In the process of synthesizing ETP natural products in their lab, the MIT researchers produced many similar compounds that they suspected might also have anti-cancer activity. For the new study, they created even more compounds by systematically varying the natural structures adding or removing certain chemical groups from different locations.

The researchers tested 60 compounds against two different human cancer cell lines cervical cancer and lymphoma. Then they chose the best 25 to test against three additional lines, from lung, kidney and breast tumors. Overall, dimeric compounds those with two ETP molecules joined together appeared to be more effective at killing cancer cells than single molecules (known as monomers).

The structure of an ETP natural product typically has at least one set of fused rings containing one or more sulfur atoms that link to a six-member ring known as a cyclo-dipeptide. The researchers found that another key to tumor-killing ability is the arrangement and number of these sulfur atoms: Compounds with at least two sulfur atoms were the most effective, those with only one sulfur atom were less effective, and those without sulfur did not kill tumor cells efficiently.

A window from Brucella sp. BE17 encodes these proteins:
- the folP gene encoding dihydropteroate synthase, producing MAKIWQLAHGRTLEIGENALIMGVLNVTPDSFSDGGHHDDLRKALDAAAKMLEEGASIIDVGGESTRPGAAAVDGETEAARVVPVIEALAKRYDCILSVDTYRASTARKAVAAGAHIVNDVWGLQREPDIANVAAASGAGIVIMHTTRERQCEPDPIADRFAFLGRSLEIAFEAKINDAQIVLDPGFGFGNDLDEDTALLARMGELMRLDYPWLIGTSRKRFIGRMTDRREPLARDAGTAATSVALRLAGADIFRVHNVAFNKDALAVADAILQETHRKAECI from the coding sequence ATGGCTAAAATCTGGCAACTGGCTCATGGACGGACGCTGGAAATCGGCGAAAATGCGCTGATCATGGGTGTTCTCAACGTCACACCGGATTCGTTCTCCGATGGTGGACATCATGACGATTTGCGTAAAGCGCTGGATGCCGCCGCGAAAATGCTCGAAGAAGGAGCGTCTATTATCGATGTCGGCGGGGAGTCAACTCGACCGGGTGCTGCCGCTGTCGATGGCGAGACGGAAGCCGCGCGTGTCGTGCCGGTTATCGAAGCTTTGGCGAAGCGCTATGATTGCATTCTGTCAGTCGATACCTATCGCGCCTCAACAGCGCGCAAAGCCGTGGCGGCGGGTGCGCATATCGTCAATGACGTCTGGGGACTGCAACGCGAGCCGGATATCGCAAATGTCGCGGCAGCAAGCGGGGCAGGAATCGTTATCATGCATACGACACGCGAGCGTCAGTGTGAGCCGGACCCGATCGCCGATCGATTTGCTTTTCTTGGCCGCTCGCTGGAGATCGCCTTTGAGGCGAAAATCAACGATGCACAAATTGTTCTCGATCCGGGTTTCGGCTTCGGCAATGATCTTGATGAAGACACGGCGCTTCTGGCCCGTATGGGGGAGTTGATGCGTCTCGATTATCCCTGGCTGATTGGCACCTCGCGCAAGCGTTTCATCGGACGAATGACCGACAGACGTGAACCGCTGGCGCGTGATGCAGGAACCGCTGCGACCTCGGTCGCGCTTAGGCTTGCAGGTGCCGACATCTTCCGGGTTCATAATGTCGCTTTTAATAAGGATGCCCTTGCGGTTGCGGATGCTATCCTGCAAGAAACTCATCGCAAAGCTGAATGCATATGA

Other rings typically have chemical groups of varying sizes attached in certain positions; a key position is that next to the ETP ring. The researchers found that the larger this group, the more powerful the compound was against cancer.

The compounds that kill cancer cells appear to be very selective, destroying them 1,000 times more effectively than they kill healthy blood cells.